What’s it about?
Captain Tom Barnes is leading British troops in a war zone. Two boys are growing up there, sharing a prized bicycle and flying kites, before finding themselves separated once the soldiers appear in their countryside. On all sides of this conflict, people are about to be caught up in the violence, from the man who trains one boy to fight the infidel invaders to Barnes’s family waiting for him to return home.
We see them not as they see themselves, but as all the objects surrounding them do: shoes and boots, a helmet, a trove of dollars, a drone, that bike, weaponry, a bag of fertilizer, a medal, a beer glass, a snowflake, dog tags, an exploding IED and the medical implements that are subsequently employed.
Every so often a book crops up on your radar that you really makes you think and puts everything else in to perspective for you and after a run of ok meh reads this one really made me sit up and take notice and realise that, actually, my life isn’t so bad.
The book acknowledges that it is loosely based on a true story but you only have to watch your local news, or read a paper, etc to realise that this book could have been written about a number of wounded-in-action servicemen and women and therefore every chapter, every page rings true.
Each chapter is told from the perspective of various inanimate objects and on the whole it’s a very impressive way of telling the story. I can’t remember the last time a book made me feel as emotional as this: tearful, sympathy, anger to name a few. It even made me feel sad when a piece of bandage was thrown in the bin!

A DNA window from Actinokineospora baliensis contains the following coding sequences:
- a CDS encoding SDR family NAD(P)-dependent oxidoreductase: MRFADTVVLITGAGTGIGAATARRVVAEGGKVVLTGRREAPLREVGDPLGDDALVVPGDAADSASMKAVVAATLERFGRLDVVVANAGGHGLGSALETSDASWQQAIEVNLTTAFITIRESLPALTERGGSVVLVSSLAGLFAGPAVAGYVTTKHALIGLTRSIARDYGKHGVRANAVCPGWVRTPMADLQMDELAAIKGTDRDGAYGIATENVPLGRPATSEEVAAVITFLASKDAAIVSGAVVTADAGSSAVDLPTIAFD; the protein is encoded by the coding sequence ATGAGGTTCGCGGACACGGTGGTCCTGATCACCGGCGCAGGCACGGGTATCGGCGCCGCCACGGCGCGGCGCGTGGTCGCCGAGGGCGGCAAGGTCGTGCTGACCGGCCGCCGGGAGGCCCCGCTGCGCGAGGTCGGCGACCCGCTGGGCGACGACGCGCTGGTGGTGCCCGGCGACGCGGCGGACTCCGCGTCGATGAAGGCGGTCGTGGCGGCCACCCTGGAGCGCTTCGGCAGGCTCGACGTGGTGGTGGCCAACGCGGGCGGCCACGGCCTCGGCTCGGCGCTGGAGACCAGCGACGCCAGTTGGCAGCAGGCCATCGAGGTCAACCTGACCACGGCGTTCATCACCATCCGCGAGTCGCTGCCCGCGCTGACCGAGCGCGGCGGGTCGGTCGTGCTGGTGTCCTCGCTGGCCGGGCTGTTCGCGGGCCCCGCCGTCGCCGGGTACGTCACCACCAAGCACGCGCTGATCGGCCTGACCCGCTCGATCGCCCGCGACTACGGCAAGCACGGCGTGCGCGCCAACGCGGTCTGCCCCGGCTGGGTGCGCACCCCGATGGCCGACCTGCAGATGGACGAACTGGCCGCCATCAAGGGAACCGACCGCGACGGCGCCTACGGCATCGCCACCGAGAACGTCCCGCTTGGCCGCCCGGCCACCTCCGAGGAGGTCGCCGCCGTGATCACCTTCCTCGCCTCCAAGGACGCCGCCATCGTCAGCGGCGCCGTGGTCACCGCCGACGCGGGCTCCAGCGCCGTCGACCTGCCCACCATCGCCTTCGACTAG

There’s a lot of this book that isn’t easy to read; there are scenes of an IED explosion, amputation and bomb preparation so will not be to everyone’s taste. Some lines will really take your breath away.
“I had changed the body’s proportions forever. It no longer filled the space it should.”
This line really choked me up – I could clearly visualise the scene! 😦
I just had one small issue with the way the book was written and that was that the objects would often comment on the feelings of the people around them. Whilst I was totally on board with how everything was else was described, an object describing a scene around it and recounting stories told etc, it couldn’t possibly comment on a person’s feelings (I know how daft this sounds given the way the whole book is told!) but there we have it, deduct one star AND it really wasn’t needed, there was so much raw emotion in all the other lines. Overall, an impressive read.